Feb. 21, 2020
Dr. Edwin Wang receives funding from Alberta Innovates
There were 2 million new cases of lung cancer worldwide in 2018. Annually, over 2,500 Albertans are diagnosed with lung cancer and 2,100 patients died each year from the malignancy. While lunch cancer can arise from occupational exposures and radon, most (85-90%) of lung cancer is related to tobacco use. With a net survival rate of 17%, lung cancer by far is the most common cause of cancer deaths in Alberta. Therefore, Dr. Wang and his team felt that a lung cancer screening program for tobacco smokers would potentially reduce the number of late diagnoses, leading to earlier cure and fewer deaths.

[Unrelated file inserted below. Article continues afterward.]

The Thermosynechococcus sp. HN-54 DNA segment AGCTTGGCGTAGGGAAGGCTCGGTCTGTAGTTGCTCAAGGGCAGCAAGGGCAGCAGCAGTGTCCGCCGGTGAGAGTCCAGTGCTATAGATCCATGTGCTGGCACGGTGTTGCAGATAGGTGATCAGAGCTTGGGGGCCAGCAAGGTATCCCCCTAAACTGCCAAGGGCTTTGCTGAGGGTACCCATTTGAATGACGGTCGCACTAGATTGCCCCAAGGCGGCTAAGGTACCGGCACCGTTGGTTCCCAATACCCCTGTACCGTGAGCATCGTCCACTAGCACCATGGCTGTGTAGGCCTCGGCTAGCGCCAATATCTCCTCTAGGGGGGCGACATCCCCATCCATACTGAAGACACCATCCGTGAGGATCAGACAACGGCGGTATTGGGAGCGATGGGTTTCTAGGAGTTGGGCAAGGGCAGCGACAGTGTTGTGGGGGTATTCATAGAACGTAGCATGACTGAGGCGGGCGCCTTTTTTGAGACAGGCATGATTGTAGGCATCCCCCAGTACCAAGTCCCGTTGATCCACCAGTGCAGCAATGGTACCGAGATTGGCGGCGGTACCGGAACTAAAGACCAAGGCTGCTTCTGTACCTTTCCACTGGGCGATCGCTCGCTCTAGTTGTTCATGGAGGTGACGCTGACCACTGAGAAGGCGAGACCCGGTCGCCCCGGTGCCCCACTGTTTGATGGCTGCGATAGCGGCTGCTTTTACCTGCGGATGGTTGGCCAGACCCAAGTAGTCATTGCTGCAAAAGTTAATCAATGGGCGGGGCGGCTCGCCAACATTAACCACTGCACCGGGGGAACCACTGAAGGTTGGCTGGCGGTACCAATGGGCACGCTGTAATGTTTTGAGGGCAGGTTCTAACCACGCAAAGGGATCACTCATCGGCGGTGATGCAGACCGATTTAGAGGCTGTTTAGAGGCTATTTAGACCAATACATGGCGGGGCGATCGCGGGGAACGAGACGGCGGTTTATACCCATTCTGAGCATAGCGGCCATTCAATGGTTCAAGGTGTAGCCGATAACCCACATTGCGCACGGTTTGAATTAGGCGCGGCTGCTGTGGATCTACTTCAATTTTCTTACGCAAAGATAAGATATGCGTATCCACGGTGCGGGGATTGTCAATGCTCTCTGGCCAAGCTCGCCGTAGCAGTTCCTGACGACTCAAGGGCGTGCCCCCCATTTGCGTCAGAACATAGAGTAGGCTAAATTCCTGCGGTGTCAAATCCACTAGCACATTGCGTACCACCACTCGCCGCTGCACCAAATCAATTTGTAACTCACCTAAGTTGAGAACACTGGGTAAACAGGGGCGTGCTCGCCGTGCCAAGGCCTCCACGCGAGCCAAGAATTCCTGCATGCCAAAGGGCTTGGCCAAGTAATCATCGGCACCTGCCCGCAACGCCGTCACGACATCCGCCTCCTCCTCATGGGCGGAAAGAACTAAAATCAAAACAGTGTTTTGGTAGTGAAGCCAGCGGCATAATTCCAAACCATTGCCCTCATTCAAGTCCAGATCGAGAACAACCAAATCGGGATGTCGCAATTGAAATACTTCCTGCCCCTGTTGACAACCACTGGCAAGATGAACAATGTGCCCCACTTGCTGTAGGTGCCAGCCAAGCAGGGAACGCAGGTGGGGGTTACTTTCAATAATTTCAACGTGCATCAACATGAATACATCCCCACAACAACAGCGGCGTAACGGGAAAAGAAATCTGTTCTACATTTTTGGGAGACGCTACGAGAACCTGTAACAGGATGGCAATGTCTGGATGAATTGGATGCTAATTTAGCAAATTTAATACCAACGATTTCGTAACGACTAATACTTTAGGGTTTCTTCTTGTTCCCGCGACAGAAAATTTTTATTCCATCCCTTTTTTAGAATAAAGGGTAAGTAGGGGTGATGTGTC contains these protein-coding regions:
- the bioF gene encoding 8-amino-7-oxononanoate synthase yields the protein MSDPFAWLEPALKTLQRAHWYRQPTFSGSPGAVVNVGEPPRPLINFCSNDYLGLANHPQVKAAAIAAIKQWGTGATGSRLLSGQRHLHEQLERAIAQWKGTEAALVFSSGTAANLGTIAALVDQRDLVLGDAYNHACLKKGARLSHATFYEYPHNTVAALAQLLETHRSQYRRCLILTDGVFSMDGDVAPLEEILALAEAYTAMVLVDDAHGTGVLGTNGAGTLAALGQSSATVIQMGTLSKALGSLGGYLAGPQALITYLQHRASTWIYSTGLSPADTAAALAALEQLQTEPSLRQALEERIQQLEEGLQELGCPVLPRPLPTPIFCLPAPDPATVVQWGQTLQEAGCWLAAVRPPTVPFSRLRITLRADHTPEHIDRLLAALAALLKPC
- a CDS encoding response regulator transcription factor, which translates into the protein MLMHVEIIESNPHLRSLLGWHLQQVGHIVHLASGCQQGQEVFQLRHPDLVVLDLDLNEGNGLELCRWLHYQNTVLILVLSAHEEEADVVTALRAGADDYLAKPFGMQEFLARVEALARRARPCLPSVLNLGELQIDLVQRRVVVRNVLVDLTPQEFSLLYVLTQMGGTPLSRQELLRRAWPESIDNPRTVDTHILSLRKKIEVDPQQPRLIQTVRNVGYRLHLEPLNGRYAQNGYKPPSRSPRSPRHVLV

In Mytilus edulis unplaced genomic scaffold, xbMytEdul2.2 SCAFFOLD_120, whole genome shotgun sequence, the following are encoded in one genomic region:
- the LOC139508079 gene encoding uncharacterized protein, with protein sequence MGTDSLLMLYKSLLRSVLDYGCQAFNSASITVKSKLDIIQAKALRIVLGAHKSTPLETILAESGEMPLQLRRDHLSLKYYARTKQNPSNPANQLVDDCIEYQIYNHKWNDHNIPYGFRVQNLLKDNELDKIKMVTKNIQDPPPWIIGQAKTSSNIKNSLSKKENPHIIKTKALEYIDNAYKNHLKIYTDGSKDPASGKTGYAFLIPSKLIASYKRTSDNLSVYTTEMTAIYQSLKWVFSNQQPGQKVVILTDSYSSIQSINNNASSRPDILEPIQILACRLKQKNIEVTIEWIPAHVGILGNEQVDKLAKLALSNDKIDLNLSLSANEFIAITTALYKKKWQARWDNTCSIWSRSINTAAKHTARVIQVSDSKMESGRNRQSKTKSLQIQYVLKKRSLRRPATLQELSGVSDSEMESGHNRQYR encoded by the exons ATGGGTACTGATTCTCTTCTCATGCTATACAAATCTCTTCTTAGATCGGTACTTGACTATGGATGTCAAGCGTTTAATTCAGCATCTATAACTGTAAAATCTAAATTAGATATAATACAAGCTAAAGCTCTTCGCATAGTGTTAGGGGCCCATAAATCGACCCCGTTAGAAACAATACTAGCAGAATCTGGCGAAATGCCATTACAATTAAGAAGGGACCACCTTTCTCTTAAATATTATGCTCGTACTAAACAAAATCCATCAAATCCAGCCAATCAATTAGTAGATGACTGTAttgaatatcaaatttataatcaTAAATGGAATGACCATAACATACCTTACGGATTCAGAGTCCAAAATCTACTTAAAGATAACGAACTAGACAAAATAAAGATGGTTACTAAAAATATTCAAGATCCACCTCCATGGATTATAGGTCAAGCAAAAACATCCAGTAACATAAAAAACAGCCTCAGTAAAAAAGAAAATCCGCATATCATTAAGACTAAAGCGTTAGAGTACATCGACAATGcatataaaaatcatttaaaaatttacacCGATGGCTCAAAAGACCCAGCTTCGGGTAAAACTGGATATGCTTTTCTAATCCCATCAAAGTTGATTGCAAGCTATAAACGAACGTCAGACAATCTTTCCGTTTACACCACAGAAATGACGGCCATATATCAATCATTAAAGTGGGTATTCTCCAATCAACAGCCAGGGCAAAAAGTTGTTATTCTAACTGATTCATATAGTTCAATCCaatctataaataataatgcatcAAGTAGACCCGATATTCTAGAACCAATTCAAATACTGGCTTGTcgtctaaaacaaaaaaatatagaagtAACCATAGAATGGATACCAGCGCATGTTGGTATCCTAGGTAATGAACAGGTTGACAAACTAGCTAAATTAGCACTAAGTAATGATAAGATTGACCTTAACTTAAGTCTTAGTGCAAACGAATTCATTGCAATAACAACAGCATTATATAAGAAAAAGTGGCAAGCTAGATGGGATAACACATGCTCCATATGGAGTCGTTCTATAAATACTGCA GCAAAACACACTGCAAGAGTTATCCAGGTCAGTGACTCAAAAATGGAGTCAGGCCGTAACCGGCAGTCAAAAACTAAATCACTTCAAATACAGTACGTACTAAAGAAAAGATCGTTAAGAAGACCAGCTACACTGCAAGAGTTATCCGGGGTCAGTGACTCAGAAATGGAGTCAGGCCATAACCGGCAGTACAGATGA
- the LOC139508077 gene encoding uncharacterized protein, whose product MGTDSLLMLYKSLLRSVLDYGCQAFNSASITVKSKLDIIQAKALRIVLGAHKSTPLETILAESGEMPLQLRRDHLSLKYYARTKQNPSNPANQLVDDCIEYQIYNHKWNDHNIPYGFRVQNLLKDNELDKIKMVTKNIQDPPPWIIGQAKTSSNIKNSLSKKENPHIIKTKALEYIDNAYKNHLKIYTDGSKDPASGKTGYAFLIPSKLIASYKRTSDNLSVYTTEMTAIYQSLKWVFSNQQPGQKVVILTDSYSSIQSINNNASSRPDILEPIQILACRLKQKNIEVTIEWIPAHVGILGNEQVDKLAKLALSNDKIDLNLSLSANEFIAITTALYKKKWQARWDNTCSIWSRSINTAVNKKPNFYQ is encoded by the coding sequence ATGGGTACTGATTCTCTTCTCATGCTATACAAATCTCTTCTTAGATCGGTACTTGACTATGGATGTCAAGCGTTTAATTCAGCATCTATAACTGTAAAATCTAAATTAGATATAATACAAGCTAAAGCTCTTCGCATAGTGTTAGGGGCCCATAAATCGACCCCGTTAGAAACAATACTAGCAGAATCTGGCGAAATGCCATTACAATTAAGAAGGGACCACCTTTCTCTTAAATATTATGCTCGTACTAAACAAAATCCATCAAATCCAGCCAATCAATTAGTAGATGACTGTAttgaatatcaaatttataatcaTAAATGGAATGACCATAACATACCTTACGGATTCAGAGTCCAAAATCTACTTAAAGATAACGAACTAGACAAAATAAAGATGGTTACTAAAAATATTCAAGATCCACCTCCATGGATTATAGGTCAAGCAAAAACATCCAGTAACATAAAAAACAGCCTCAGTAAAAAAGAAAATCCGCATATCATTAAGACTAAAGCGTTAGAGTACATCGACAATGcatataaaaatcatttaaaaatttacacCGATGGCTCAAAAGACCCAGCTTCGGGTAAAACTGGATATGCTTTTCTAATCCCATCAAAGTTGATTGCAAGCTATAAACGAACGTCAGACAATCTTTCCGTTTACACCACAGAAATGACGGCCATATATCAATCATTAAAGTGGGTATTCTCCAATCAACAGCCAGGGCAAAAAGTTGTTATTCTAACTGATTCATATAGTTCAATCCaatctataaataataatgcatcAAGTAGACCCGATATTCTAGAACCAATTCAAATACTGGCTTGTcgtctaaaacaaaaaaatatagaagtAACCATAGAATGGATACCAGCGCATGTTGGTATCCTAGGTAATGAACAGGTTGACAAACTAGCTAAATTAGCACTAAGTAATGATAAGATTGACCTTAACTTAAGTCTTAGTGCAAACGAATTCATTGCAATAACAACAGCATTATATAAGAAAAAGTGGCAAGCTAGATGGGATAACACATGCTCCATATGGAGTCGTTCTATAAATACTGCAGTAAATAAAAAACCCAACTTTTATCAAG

Successful lung cancer screening requires a process that will accurately detect the majority of lung cancers while minimizing harm to the vast majority of individuals without lung cancer who receive screening. Moreover, a screening program like this must be cost-effective for the health system.
To improve the selection of high-risk smokers, Dr. Wang and his team will combine predictive risk models with biomarkers, something that has rarely been explored to date. Using machine learning approaches, they have already developed a set of genomic biomarkers that can significantly improve the selection of smokers for targeted lung cancer screening by incorporating these biomarkers with the current risk models. In this project, the team will validate the genomic biomarkers in several independent cohorts by conducting whole-exome sequencing of several thousands of tobacco smokers.
Funding source: Albert Innovates Cancer Screening Research and Innovation Opportunity II